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Editor’s note: In the latest installment of our recurring feature, First Stop, we asked chef and artist Dilara Erbay where she stops first for food when she heads to Istanbul. Erbay interprets traditional Turkish flavors from a global perspective through her company, Abracadabra. Her children’s cookbook, published in Turkey, explores alternative, healthy ways for children to eat.

Three years in New York has nearly made vegans out of us. Carnivores by nature, we still get an organic chicken, maybe once a week fresh fish or some lamb, but concerns about antibiotics and growth hormones in the meat have left us wary of eating it here too much. For now, we can only dream of the pit-roasted lamb in Istanbul’s Kadınlar Pazarı. That’s my first stop, a place where I can kill so many birds with one stone.

Siirt Şeref Büryan is probably my favorite but down the street are a number of smaller places that are also good. Ask the butchers at the neighborhood’s Huzur butcher shop which shop they are supplying and go there. A bit fatty and on the bone is the back-to-the-basics, real-deal way to eat büryan, which comes from a whole lamb roasted in a covered pit of wood fire ash and embers seasoned only with salt. Thank God there is no sweet and sour sauce or what have you on it! The lamb’s own fat is flavoring enough. A plate of raw onions, tomatoes, green peppers and parsley completes the meal.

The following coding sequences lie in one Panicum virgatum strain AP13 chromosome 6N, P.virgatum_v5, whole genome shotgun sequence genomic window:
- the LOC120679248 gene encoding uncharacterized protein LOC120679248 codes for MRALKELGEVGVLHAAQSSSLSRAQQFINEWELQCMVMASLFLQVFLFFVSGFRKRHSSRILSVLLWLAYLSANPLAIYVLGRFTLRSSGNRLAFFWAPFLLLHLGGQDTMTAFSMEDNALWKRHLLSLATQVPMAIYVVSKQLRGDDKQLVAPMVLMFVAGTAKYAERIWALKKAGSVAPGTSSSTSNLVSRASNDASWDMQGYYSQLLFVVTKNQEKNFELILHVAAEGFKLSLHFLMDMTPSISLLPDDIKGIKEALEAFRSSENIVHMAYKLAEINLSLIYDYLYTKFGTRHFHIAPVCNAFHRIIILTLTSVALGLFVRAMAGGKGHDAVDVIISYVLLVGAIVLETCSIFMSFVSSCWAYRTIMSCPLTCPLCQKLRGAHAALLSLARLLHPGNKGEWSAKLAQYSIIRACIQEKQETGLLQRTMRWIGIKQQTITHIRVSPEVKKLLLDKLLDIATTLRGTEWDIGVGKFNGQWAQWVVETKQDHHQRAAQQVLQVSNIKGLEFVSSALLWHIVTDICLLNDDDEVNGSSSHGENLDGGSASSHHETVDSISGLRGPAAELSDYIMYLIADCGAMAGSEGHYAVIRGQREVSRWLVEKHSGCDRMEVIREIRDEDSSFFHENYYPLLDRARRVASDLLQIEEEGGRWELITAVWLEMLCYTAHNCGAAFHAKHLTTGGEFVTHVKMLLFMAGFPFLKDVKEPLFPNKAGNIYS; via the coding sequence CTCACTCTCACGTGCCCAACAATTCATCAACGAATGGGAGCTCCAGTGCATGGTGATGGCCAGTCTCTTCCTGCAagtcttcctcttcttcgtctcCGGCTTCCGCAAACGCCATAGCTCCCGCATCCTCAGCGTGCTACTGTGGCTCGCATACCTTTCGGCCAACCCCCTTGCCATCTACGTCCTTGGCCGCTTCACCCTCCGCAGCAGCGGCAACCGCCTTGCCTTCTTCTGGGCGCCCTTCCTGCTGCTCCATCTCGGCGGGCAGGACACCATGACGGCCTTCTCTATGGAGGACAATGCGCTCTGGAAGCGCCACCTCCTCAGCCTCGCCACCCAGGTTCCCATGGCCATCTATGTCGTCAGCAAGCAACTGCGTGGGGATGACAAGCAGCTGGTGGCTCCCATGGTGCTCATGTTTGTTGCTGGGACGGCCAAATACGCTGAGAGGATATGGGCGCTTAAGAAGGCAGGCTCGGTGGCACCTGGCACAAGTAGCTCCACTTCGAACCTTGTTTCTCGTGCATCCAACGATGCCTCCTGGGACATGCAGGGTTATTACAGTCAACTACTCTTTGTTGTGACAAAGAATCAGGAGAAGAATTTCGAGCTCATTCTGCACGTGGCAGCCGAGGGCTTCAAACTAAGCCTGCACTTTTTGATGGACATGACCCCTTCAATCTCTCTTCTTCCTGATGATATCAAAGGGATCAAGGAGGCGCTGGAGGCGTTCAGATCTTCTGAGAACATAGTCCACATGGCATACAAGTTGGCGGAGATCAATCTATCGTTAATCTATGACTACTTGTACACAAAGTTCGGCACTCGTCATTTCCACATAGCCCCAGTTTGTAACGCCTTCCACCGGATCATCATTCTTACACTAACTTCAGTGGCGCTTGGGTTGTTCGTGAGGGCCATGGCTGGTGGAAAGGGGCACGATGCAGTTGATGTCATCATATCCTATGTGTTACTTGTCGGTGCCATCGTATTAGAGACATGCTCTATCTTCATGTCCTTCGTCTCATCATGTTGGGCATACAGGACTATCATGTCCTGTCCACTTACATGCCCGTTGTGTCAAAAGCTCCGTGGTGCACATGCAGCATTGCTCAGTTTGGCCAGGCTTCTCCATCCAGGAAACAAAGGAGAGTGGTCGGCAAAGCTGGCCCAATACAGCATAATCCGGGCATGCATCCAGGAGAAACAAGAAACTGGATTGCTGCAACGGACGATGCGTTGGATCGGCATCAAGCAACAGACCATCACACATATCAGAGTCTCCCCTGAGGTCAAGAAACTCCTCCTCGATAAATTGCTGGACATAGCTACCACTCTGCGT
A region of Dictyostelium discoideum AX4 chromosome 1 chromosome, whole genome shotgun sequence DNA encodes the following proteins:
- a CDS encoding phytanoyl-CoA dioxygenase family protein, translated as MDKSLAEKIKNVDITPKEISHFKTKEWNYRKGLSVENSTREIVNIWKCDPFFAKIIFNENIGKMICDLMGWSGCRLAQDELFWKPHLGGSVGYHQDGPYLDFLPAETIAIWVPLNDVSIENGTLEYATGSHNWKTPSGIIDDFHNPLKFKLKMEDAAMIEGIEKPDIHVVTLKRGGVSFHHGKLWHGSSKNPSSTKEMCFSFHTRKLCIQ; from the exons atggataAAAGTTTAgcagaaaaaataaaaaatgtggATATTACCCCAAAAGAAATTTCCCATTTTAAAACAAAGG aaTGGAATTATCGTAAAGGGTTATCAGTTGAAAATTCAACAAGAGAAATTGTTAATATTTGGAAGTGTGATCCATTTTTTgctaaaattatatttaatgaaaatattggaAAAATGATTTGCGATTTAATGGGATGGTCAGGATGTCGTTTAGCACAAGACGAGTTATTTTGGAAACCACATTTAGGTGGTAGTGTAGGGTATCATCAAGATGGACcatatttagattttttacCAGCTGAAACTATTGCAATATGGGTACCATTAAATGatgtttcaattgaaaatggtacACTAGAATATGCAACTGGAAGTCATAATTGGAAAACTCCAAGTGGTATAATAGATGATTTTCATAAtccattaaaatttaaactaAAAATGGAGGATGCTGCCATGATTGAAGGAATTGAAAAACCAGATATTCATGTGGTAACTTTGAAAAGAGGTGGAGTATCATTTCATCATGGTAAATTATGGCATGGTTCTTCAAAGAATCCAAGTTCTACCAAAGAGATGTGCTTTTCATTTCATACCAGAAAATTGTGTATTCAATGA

From the old provisions shop Hacıoğulları in the Kadınlar Pazarı, I get clarified butter, wild herb-stuffed cheese from eastern Turkey’s Van, dried sweet basil, zahter (wild thyme), walnut sucuk (a log of whole walnuts suspended in chewy fruit molasses) and wild pistachio soap.

From there I head down to Eminönü for my biggest sin, katmer (sheets of phyllo dough wrapped around kaymak and pistachio) at Develi, or, alternatively, the burma (a kind of rolled-up baklava) with pistachios at Köşkeroğlu. These are extreme foods for now, as we’ve removed sugar and flour from our diet, but I eat them for the sake of nostalgia, tradition and genetic attachment to these tastes.

To finish, I go into the Mısır Çarşısı (aka Egyptian Spice Bazaar), where I stop by to see a vendor known as Adnan Bey for spices and another one named Afyonlu Salih for kaymak, strained yogurt and sausage.

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Published on November 15, 2014

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